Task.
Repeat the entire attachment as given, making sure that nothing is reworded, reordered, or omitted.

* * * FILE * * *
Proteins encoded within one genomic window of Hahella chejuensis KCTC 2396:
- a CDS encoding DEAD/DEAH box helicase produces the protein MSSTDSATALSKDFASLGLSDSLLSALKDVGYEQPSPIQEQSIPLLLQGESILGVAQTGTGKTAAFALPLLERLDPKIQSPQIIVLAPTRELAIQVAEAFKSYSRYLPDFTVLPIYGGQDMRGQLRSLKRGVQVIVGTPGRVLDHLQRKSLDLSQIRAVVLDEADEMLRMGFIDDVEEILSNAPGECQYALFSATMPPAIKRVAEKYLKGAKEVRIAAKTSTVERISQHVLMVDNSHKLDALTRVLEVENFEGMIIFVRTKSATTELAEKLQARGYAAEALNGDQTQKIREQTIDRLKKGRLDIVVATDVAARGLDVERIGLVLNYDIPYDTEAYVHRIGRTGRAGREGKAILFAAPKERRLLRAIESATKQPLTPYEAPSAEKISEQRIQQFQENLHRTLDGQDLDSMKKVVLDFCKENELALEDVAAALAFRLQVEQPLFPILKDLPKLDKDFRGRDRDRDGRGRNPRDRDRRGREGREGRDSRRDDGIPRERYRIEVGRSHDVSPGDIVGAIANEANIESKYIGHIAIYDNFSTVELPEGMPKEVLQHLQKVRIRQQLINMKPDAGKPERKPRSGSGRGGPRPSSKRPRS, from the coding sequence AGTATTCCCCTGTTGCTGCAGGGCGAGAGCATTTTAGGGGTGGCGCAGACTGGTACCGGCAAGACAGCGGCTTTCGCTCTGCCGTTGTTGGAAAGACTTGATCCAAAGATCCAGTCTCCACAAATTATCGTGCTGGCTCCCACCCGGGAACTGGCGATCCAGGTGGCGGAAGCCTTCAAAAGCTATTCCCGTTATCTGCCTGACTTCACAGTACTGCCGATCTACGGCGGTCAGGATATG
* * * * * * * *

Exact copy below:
Proteins encoded within one genomic window of Hahella chejuensis KCTC 2396:
- a CDS encoding DEAD/DEAH box helicase produces the protein MSSTDSATALSKDFASLGLSDSLLSALKDVGYEQPSPIQEQSIPLLLQGESILGVAQTGTGKTAAFALPLLERLDPKIQSPQIIVLAPTRELAIQVAEAFKSYSRYLPDFTVLPIYGGQDMRGQLRSLKRGVQVIVGTPGRVLDHLQRKSLDLSQIRAVVLDEADEMLRMGFIDDVEEILSNAPGECQYALFSATMPPAIKRVAEKYLKGAKEVRIAAKTSTVERISQHVLMVDNSHKLDALTRVLEVENFEGMIIFVRTKSATTELAEKLQARGYAAEALNGDQTQKIREQTIDRLKKGRLDIVVATDVAARGLDVERIGLVLNYDIPYDTEAYVHRIGRTGRAGREGKAILFAAPKERRLLRAIESATKQPLTPYEAPSAEKISEQRIQQFQENLHRTLDGQDLDSMKKVVLDFCKENELALEDVAAALAFRLQVEQPLFPILKDLPKLDKDFRGRDRDRDGRGRNPRDRDRRGREGREGRDSRRDDGIPRERYRIEVGRSHDVSPGDIVGAIANEANIESKYIGHIAIYDNFSTVELPEGMPKEVLQHLQKVRIRQQLINMKPDAGKPERKPRSGSGRGGPRPSSKRPRS, from the coding sequence AGTATTCCCCTGTTGCTGCAGGGCGAGAGCATTTTAGGGGTGGCGCAGACTGGTACCGGCAAGACAGCGGCTTTCGCTCTGCCGTTGTTGGAAAGACTTGATCCAAAGATCCAGTCTCCACAAATTATCGTGCTGGCTCCCACCCGGGAACTGGCGATCCAGGTGGCGGAAGCCTTCAAAAGCTATTCCCGTTATCTGCCTGACTTCACAGTACTGCCGATCTACGGCGGTCAGGATATG